Back to the Blog

What’s the Difference Between a DoS and DDoS Attack?

Mark Lukehart

cybersecurity team in office

DoS and DDoS attacks are two common types of cyberattacks. Both attacks have the same end goal — flooding your system, making it impossible to use. However, they use different methods to carry them out.

There are some key differences between these two types of attacks, but they both can have serious repercussions. Here’s what you need to know about the differences between DoS and DDoS attacks, as well as ways to prevent them at your business.

Key Takeaways

  • DoS attacks come from a single source, while DDoS attacks come from a network of devices.
  • Both attacks focus on overwhelming the targeted network with requests so that it crashes or times out.
  • DDoS attacks are more complex, happen faster, and are more difficult to trace than DoS attacks.
  • IoT devices are often used as part of DDoS attacks due to their poor security features.
  • To prevent DoS and DDoS attacks, you may need to restructure your system so it’s more difficult to override.
  • Working with a managed service provider can help you monitor your system for malicious spikes in traffic.

Understanding DoS Attacks

A denial-of-service attack, or DoS attack, is when a hacker sends a huge volume of requests to a target server at once. This overwhelms the server and prevents the associated website from loading properly. 

There are many different types of DoS attacks, including Smurf attacks, SYN flood attacks, buffer overflow attacks, and more. Each of these attacks uses a different method to create excess traffic on the server. 

DoS attacks are often done as a form of distraction. For example, the hacker could start with a DoS attack to crash the server, and then exploit system vulnerabilities to steal sensitive data.

Some hackers will also use these attacks to cause another organization financial harm. For example, if a major retailer’s site is down for even a few minutes, their sales will drop. 

Understanding DDoS Attacks

Distributed denial-of-service attacks, or DDoS attacks, have the same goal as a DoS attack — to overwhelm the target server and prevent it from working properly.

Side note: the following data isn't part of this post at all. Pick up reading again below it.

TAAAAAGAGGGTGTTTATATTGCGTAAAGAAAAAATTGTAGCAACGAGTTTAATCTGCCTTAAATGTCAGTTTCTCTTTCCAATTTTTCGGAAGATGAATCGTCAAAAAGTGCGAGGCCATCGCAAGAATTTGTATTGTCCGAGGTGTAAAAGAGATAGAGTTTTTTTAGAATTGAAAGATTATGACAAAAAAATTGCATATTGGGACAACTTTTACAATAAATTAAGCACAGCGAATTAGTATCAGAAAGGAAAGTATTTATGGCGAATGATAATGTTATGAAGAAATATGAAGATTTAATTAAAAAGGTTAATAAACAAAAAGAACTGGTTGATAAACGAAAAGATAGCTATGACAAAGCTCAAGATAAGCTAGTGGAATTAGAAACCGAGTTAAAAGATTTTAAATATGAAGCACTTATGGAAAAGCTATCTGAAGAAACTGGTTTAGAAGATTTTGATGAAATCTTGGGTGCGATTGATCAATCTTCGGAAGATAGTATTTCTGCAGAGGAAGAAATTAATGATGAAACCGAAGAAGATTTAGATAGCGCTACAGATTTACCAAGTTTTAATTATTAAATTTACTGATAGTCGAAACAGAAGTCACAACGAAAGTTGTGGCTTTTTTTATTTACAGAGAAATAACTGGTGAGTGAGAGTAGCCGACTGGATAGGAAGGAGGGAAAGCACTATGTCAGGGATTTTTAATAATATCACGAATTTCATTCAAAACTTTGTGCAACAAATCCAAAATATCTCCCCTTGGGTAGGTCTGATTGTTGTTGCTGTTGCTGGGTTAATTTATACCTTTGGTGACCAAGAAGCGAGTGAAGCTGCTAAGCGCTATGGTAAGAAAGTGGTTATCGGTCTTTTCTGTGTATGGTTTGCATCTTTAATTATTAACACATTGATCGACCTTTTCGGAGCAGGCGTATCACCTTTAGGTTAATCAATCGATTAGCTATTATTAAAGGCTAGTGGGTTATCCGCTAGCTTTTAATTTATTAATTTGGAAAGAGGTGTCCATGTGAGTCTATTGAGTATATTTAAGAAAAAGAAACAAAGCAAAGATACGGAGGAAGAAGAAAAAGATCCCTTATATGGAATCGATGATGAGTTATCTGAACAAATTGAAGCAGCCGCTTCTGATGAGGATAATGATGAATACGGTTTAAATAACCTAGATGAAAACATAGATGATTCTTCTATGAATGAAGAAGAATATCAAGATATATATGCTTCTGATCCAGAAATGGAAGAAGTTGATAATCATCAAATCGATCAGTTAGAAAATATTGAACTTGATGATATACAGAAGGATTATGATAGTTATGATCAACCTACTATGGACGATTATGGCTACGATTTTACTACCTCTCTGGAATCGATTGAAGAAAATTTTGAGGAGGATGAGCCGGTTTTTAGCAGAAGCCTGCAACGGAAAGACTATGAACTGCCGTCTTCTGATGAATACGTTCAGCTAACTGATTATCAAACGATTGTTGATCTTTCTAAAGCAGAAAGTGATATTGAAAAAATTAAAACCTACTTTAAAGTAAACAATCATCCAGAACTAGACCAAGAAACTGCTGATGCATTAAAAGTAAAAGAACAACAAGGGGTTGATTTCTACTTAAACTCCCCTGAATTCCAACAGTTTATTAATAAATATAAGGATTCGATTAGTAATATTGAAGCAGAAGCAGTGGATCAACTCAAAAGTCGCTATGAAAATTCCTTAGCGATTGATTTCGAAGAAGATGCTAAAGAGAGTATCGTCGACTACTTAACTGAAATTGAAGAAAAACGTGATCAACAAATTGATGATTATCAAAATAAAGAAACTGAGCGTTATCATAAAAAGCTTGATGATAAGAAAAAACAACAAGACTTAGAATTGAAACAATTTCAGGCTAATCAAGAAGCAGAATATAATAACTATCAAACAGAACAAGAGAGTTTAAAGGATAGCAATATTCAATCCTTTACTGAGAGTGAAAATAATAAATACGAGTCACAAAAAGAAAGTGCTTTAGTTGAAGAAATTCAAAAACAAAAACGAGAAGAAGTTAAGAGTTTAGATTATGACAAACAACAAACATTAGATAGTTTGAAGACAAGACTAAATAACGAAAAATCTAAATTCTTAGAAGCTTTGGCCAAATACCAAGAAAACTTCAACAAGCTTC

However, DDoS attacks use a network of machines to launch their attacks, rather than just using one machine. Hackers will create these networks by using malware to take over other computers and create a botnet. A botnet is a network of infected computers that the hacker can control entirely from one place.

IoT devices like smart home systems are particularly susceptible to malware and are often used in botnets. In fact, these attacks are on the rise, with more than 1 million IoT devices engaged in botnets as of June 2023.

Most DDoS attacks fall into one of three categories: volumetric attacks, protocol attacks, and application layer attacks. Many hackers opt for DDoS attacks because they are more powerful than DoS attacks. By using a network of machines, hackers can take down systems faster.

What’s the Difference Between DoS and DDoS Attacks?

Before we dive into the differences between DoS and DDoS attacks, it’s important to note some of their similarities. If you’re targeted by these attacks, they can be financially devastating, interfere with your operations, and erode trust with your customers. The downtime cost of a DDoS attack costs organizations a whopping $6,130 per minute.

Some of the key differences between DoS and DDoS attacks include:

DoS attacksDDoS attacks
Number of attack sourcesCome from a single systemCome from a large network of devices
Scale and impactSmaller scaleLarge scale, take time to recover from
ComplexityNot complex, can identify source Complex and happen quickly, very difficult to pinpoint the source
Prevention StrategiesIncrease your network’s bandwidthSecure your network devices with strong passwords and firewallsUse a content delivery network to redistribute system trafficUse cloud-based DDoS prevention software

How Can a Managed Service Provider Help?

If you’re concerned about DoS and DDoS attacks on your system, a managed service provider (MSP) can help. MSPs provide expert third-party IT services to support your organization.

If you have an in-house IT team, an MSP can support you by shouldering some of the workload for safer, more efficient operations. If you don’t have an in-house IT team, you can outsource important IT tasks to your MSP. MSPs can scale their services to grow with your team and address new concerns as they come up.

An MSP can help you reconfigure your web servers and implement new cybersecurity protocols to create a safer system. They’ll help you develop a strategy that makes sense for your organization in the long run.

Additionally, an MSP can help you with network monitoring. 24/7 monitoring is often essential for catching DDoS attacks, but small and mid-sized businesses don’t always have the resources to implement it. An MSP will keep a close eye on any potential threats to your system, and they will be there to respond right away in the unlikely event of an attack.